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Emil Fischer

Emil FischerAKA Hermann Emil Fischer

Born: 9-Oct-1852
Birthplace: Euskirchen, Prussia, Germany
Died: 15-Jul-1919
Location of death: Berlin, Germany
Cause of death: Suicide
Remains: Buried, Kleist-Grabstätte by the Kleiner Wannsee, Berlin

Gender: Male
Religion: Christian
Race or Ethnicity: White
Sexual orientation: Straight
Occupation: Chemist

Nationality: Germany
Executive summary: Peptide bond

Organic chemist Emil Fischer studied under Adolf von Baeyer, spent most of his career studying the chemistry of purines and sugars, and won the Nobel Prize in Chemistry in 1902 — the same year he identified the peptide bond that holds together amino acid chains. He discovered phenylhydrazine (perhaps accidentally) in 1874, explored the organic derivatives of hydrazine (a compound of nitrogen and hydrogen, heavily used in dyes), and his work provided the first detailed understanding of caffeine and theobromine, principle ingredients in cocoa, coffee, and tea. In 1888 he showed the chemical relation between glucose, fructose and mannose, and in 1903 he synthesized barbituric acid (the first barbiturate), allowing the development of affordable sedatives for insomnia and anxiety. In 1919, suffering from cancer and deeply depressed over the deaths of two of his three sons in World War I, he took his own life.

Father: Laurenz Fischer (businessman)
Mother: Julie Fischer
Wife: Agnes Gerlach (dau. of Professor J. von Gerlach, m. 1888, d. 1895, three sons)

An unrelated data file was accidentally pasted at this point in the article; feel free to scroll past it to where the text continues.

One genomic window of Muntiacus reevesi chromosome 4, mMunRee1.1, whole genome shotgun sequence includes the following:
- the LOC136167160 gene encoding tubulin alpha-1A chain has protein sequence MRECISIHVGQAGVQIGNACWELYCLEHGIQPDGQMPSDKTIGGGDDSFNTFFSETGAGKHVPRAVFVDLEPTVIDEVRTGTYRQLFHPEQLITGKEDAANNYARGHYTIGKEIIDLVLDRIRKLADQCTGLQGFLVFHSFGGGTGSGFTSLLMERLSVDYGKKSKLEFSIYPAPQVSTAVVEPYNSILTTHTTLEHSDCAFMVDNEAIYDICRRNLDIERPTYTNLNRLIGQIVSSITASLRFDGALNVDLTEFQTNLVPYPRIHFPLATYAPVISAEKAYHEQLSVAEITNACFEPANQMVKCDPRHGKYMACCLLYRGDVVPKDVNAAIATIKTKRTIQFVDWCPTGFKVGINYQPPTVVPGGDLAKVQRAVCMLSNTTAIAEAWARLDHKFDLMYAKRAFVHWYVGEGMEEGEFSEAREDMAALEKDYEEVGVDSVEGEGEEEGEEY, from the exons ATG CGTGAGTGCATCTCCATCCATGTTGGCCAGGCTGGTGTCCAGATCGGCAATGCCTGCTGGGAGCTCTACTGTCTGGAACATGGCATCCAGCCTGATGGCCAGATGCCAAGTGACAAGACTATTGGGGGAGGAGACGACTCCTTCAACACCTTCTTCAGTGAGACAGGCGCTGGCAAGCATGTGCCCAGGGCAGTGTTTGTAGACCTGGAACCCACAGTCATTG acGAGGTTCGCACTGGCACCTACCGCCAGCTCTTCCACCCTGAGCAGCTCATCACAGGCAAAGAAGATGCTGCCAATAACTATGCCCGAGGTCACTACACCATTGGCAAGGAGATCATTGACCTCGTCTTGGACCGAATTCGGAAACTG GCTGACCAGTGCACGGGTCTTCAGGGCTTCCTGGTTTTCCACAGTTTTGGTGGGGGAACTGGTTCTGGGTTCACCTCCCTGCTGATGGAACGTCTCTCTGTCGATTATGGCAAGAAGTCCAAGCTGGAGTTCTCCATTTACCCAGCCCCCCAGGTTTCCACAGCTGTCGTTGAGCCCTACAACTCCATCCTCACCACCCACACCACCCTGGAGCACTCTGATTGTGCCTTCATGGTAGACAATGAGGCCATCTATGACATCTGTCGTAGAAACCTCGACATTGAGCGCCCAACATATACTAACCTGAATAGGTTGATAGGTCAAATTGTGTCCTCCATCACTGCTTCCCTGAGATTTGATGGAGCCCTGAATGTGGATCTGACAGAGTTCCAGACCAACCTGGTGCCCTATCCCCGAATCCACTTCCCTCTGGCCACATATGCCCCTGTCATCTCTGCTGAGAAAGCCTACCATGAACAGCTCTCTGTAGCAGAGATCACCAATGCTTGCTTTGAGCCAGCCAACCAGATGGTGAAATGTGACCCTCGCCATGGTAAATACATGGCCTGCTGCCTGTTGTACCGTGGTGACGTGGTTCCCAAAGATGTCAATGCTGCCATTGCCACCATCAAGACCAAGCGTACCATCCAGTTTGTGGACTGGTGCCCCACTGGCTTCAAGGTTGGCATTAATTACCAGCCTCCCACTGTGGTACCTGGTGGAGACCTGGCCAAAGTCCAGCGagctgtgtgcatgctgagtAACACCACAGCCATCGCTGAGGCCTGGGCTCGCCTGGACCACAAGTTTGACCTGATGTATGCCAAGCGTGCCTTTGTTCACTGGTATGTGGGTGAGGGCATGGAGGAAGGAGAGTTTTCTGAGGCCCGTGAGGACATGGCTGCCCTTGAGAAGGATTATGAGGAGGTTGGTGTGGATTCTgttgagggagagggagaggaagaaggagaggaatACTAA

Son: Hermann Otto Laurenz Fischer (biochemist at UC Berkeley, b. 1888, d. 1960)
Son: (d. World War I)
Son: (d. suicide age 25, during World War I)

    University: University of Bonn (attended 1870-72)
    University: PhD Chemistry, University of Strasbourg (1874)
    Scholar: Chemistry, University of Strassburg (1871-74)
    Teacher: Chemistry, University of Munich (1874-81)
    Professor: Chemistry, University of Munich (1875-81)
    Professor: Chemistry, University of Erlangen (1881-88)
    Professor: Chemistry, University of Würzburg (1888-92)
    Professor: Chemistry, University of Berlin (1892-1919)

    Davy Medal 1890
    Nobel Prize for Chemistry 1902
    Bavarian-Maximilian Order for Arts and Sciences 1913
    Prussian Order of Merit
    German Chemical Society
    Bavarian Ancestry
    German Ancestry
    Lunar Crater Fischer (8.0° N, 142.4° E, 30 km. diameter; named jointly for Emil Fischer, Hans Fischer)
    Risk Factors: Cancer, Depression

Author of books:
Aus meinem Leben (1922, memoir)



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